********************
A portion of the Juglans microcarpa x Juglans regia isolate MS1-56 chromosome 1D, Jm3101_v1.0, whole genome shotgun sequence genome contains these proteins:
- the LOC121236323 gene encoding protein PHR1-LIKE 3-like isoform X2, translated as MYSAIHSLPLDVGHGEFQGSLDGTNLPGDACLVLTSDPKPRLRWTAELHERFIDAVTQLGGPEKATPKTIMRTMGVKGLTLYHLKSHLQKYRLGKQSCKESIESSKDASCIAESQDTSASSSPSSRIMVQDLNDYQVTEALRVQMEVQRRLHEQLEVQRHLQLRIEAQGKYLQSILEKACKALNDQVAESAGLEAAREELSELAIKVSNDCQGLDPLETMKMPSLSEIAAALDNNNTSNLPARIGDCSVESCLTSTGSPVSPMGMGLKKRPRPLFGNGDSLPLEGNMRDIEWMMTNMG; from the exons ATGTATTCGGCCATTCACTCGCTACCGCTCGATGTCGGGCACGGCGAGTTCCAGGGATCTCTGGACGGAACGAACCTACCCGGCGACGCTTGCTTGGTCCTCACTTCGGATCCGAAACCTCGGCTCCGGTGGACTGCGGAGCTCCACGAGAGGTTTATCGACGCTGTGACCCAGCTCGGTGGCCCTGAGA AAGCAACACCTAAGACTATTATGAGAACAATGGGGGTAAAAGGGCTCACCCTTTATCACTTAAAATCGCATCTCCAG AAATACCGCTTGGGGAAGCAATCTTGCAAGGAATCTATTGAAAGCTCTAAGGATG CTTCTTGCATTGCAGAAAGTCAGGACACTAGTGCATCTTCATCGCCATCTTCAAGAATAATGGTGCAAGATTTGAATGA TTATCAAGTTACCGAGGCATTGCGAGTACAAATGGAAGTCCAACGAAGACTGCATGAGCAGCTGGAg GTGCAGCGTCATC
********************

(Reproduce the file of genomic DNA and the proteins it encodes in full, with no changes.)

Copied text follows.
A portion of the Juglans microcarpa x Juglans regia isolate MS1-56 chromosome 1D, Jm3101_v1.0, whole genome shotgun sequence genome contains these proteins:
- the LOC121236323 gene encoding protein PHR1-LIKE 3-like isoform X2, translated as MYSAIHSLPLDVGHGEFQGSLDGTNLPGDACLVLTSDPKPRLRWTAELHERFIDAVTQLGGPEKATPKTIMRTMGVKGLTLYHLKSHLQKYRLGKQSCKESIESSKDASCIAESQDTSASSSPSSRIMVQDLNDYQVTEALRVQMEVQRRLHEQLEVQRHLQLRIEAQGKYLQSILEKACKALNDQVAESAGLEAAREELSELAIKVSNDCQGLDPLETMKMPSLSEIAAALDNNNTSNLPARIGDCSVESCLTSTGSPVSPMGMGLKKRPRPLFGNGDSLPLEGNMRDIEWMMTNMG; from the exons ATGTATTCGGCCATTCACTCGCTACCGCTCGATGTCGGGCACGGCGAGTTCCAGGGATCTCTGGACGGAACGAACCTACCCGGCGACGCTTGCTTGGTCCTCACTTCGGATCCGAAACCTCGGCTCCGGTGGACTGCGGAGCTCCACGAGAGGTTTATCGACGCTGTGACCCAGCTCGGTGGCCCTGAGA AAGCAACACCTAAGACTATTATGAGAACAATGGGGGTAAAAGGGCTCACCCTTTATCACTTAAAATCGCATCTCCAG AAATACCGCTTGGGGAAGCAATCTTGCAAGGAATCTATTGAAAGCTCTAAGGATG CTTCTTGCATTGCAGAAAGTCAGGACACTAGTGCATCTTCATCGCCATCTTCAAGAATAATGGTGCAAGATTTGAATGA TTATCAAGTTACCGAGGCATTGCGAGTACAAATGGAAGTCCAACGAAGACTGCATGAGCAGCTGGAg GTGCAGCGTCATC